13 February, 2023

Your Essential Guide to How to Make Robust Project Decisions

One of the challenges a new Project Manager faces is project decision-making. It is easy to find the constant stream of small decisions overwhelming. But there’s more to it than that. Some decisions are big. And getting them right is a crucial matter of good governance.

The Twin Challenges of Project Decision Making

Your Essential Guide to How to Make Robust Project Decisions

There are two requirements for good project decision-making:

  1. The need to get it right…
    in terms of accountability, transparency, and approach, to satisfy the need for good governance
  2. The need to make project decisions quickly…
    to satisfy the need for speed, so you don’t hold up progress.

In this article, we are going to focus on the need for good, robust, accountable project decision-making. In our follow-up article, I take a look at how to satisfy the need for speed and make a good decision in a hurry. So, here is our agenda:

And then, there’s our follow-up article, ‘Rapid Project Decisions: Do You Know How to Make them with Confidence?’

Project Decision-Making Process Overview

On the face of it, the project decision-making process is simple:

  • Define the problem to resolve or the decision to make
  • Make the decision
  • Implement it

But as the process overview below shows, there are more steps involved.

A Project Decision Making Process
Project Decision-Making Process

In the sections that follow, I shall divide this process into three principal stages:

  1. Setting Yourself Up for A Robust Decision
    • Defining the problem
    • Identifying the decision-makers
    • Identifying the decision-making criteria
    • Listing the possible decision options
  2. Making your Project Decision
    We will combine the elements of:
    • Logical, rational evaluation processes
    • Intuitive, gut-instinct processes
    • Awareness of the decision-making traps that await us
  3. Following Up on Your Project Decision Making
    After you have made a project decision, there is work to do:
    • Documenting your decision and the decision-making process
    • Letting people know what decision you’ve taken and, if needed, convince them it is the right approach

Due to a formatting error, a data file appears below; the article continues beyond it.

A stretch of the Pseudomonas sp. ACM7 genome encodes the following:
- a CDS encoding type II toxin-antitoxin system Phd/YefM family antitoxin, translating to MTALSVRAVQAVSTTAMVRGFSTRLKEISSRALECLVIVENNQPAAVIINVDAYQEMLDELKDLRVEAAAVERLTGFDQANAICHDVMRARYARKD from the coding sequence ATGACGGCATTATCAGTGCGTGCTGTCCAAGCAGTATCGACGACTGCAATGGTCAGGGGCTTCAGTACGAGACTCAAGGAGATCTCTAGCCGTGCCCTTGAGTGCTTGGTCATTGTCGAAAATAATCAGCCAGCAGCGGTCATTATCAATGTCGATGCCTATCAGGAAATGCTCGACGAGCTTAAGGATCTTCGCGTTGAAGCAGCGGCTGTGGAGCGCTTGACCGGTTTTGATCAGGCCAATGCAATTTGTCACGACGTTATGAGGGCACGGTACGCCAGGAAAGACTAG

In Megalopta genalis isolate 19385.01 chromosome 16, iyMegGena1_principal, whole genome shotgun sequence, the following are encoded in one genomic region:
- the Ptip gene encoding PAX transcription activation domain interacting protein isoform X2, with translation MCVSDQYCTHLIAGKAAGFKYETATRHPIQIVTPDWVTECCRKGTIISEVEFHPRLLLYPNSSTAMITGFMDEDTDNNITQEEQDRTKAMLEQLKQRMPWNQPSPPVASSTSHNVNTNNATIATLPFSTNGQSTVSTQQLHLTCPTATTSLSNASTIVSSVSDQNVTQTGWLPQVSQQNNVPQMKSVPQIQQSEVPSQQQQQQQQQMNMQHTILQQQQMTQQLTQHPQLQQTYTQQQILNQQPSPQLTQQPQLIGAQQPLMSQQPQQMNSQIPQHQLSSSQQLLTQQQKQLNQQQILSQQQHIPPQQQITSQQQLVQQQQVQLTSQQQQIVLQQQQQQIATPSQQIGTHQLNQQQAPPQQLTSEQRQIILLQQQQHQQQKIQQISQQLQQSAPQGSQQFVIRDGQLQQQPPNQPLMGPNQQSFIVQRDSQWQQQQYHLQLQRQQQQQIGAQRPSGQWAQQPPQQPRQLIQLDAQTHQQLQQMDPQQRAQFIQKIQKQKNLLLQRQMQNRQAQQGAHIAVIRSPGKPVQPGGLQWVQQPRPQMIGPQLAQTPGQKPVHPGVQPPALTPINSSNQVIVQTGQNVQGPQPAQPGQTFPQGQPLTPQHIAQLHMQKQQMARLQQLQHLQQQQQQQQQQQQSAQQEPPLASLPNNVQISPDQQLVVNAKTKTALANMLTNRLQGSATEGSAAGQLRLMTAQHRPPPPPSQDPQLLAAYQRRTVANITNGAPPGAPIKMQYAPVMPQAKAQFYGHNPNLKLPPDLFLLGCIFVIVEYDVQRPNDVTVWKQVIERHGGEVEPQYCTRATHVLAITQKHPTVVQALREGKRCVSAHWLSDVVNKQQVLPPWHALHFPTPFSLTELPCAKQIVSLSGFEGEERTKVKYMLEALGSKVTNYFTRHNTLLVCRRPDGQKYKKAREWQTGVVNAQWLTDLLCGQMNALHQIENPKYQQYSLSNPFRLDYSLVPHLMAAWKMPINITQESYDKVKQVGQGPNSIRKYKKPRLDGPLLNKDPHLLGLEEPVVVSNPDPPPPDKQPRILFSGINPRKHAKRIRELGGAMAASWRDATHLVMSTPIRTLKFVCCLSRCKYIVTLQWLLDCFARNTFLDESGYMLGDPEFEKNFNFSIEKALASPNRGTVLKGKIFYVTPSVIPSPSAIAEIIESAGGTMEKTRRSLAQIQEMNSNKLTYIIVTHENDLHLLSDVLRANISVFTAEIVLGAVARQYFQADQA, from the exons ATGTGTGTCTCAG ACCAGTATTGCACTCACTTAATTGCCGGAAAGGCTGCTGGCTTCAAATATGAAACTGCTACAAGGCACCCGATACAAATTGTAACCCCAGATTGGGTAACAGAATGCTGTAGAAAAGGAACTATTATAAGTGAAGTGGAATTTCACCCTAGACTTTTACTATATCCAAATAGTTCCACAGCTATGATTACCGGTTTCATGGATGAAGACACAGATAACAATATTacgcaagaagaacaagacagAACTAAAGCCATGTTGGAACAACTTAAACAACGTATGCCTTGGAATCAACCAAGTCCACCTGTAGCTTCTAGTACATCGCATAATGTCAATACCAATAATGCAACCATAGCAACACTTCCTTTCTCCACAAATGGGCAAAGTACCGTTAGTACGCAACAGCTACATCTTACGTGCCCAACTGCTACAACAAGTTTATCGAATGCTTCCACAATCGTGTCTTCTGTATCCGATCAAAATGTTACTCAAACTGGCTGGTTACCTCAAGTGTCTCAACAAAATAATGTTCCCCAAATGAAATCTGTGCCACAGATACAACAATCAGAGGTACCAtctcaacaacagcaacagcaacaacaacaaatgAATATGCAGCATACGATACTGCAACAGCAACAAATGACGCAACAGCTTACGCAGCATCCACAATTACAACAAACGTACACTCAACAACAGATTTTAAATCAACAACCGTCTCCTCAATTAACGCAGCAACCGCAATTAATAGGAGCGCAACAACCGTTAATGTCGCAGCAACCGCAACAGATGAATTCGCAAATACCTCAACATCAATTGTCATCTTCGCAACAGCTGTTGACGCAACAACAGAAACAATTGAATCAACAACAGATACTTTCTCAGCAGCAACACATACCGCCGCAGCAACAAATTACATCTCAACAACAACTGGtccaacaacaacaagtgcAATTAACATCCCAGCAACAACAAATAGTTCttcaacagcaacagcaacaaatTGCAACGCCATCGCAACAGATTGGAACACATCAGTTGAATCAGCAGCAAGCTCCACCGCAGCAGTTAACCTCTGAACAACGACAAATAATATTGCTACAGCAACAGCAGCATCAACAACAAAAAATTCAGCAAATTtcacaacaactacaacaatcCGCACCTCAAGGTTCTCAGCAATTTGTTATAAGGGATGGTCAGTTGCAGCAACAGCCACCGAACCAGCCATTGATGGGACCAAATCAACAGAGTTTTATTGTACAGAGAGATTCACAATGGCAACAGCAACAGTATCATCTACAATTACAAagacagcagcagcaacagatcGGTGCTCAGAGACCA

• Planning how you will implement the decision

Then, of course, it is time to implement your decision. But, of course, that is a whole other matter!

Setting Yourself Up for A Robust Decision

Like so much of life in general, and Project Management in particular, good preparation is vital for a successful outcome. So you need to set yourself up to succeed by putting the foundations of a good decision in place.

First, Define the Problem that Needs a Decision

One tip I always recommend is to think of the ultimate outcome your decision must serve. As a result, define your decision as:

How to best…

This way you achieve two things:

  1. You express the decision as a practical exercise: ‘how to…’
  2. You recognize that there may be no perfect solution. So you are just looking for the optimum: the ‘best’

Next, Ask Who the Right Decision Makers are

It may be you. It may be your project sponsor, client, or boss. Or it may be a decision-making group, like your Project Board, Steering Committee, or Design Authority. A decision can only be a good decision if it is taken by the right person or group of people. So you need to consider the:

  • level of authority each project decision needs,
  • knowledge or experience that is necessary to inform a sound decision
  • governance arrangements for this aspect of your project

Now Consider the Decision Criteria

On what basis will you (or your other decision-makers) take this decision? How do you define ‘Best’? Often, this comes down to one or two of the common project concerns:

  • Time
  • Cost
  • Quality
  • Scope
  • Threats
  • Opportunities
  • Value